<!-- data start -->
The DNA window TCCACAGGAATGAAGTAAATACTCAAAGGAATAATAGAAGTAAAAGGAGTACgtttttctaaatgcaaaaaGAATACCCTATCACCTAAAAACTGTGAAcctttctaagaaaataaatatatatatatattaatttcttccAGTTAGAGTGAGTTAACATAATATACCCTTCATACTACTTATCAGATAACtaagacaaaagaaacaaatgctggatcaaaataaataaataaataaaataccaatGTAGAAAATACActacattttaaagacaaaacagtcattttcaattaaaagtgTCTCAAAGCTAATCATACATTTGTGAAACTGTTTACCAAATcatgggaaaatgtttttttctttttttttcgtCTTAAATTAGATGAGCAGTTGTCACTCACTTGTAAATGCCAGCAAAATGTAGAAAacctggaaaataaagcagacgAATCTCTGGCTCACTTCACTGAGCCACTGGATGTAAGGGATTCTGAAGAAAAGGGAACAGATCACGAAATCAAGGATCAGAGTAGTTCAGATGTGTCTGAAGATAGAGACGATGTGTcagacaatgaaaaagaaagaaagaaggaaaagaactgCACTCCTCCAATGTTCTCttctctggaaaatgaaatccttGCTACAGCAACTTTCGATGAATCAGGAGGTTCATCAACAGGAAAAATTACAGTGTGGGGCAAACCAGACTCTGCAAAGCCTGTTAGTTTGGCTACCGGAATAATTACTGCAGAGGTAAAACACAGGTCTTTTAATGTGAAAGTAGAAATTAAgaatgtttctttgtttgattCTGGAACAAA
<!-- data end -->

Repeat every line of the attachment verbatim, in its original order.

The DNA window TCCACAGGAATGAAGTAAATACTCAAAGGAATAATAGAAGTAAAAGGAGTACgtttttctaaatgcaaaaaGAATACCCTATCACCTAAAAACTGTGAAcctttctaagaaaataaatatatatatatattaatttcttccAGTTAGAGTGAGTTAACATAATATACCCTTCATACTACTTATCAGATAACtaagacaaaagaaacaaatgctggatcaaaataaataaataaataaaataccaatGTAGAAAATACActacattttaaagacaaaacagtcattttcaattaaaagtgTCTCAAAGCTAATCATACATTTGTGAAACTGTTTACCAAATcatgggaaaatgtttttttctttttttttcgtCTTAAATTAGATGAGCAGTTGTCACTCACTTGTAAATGCCAGCAAAATGTAGAAAacctggaaaataaagcagacgAATCTCTGGCTCACTTCACTGAGCCACTGGATGTAAGGGATTCTGAAGAAAAGGGAACAGATCACGAAATCAAGGATCAGAGTAGTTCAGATGTGTCTGAAGATAGAGACGATGTGTcagacaatgaaaaagaaagaaagaaggaaaagaactgCACTCCTCCAATGTTCTCttctctggaaaatgaaatccttGCTACAGCAACTTTCGATGAATCAGGAGGTTCATCAACAGGAAAAATTACAGTGTGGGGCAAACCAGACTCTGCAAAGCCTGTTAGTTTGGCTACCGGAATAATTACTGCAGAGGTAAAACACAGGTCTTTTAATGTGAAAGTAGAAATTAAgaatgtttctttgtttgattCTGGAACAAA